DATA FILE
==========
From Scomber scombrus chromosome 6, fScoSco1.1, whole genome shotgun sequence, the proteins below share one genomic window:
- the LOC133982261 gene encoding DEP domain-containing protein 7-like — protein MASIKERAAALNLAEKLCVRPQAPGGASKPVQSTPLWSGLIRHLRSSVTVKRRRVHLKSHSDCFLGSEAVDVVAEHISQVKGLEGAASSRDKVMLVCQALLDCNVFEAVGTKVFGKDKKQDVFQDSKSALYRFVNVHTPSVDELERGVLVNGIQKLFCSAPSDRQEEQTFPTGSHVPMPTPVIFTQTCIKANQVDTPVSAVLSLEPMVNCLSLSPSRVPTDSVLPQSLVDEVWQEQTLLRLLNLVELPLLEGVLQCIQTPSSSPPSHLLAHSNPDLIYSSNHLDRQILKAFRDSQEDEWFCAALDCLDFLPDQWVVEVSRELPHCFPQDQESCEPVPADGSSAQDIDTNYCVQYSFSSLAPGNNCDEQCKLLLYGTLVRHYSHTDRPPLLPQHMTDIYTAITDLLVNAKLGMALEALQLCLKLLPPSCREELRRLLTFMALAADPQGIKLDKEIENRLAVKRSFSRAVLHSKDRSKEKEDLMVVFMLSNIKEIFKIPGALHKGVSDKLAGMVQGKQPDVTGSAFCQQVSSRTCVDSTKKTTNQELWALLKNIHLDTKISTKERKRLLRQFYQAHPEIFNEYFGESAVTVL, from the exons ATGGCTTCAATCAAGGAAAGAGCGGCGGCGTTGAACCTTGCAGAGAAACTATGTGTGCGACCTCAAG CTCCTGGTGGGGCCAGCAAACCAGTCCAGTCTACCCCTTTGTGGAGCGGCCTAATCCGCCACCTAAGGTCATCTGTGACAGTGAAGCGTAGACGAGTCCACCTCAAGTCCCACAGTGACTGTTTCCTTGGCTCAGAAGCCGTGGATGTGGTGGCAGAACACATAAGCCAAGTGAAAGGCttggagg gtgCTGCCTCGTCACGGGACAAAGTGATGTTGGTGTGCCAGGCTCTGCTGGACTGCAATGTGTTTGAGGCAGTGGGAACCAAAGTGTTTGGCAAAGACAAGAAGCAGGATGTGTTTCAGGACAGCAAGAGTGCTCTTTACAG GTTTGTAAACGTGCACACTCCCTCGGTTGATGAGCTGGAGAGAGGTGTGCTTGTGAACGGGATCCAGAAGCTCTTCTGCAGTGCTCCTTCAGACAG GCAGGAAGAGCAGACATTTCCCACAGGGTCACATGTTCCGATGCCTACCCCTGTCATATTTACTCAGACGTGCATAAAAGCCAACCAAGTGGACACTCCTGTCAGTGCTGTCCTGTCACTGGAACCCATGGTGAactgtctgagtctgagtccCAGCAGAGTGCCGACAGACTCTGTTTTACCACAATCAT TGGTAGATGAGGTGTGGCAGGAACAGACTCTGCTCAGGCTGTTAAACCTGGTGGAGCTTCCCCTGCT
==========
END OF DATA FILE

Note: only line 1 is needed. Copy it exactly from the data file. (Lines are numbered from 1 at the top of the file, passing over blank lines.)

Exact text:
From Scomber scombrus chromosome 6, fScoSco1.1, whole genome shotgun sequence, the proteins below share one genomic window: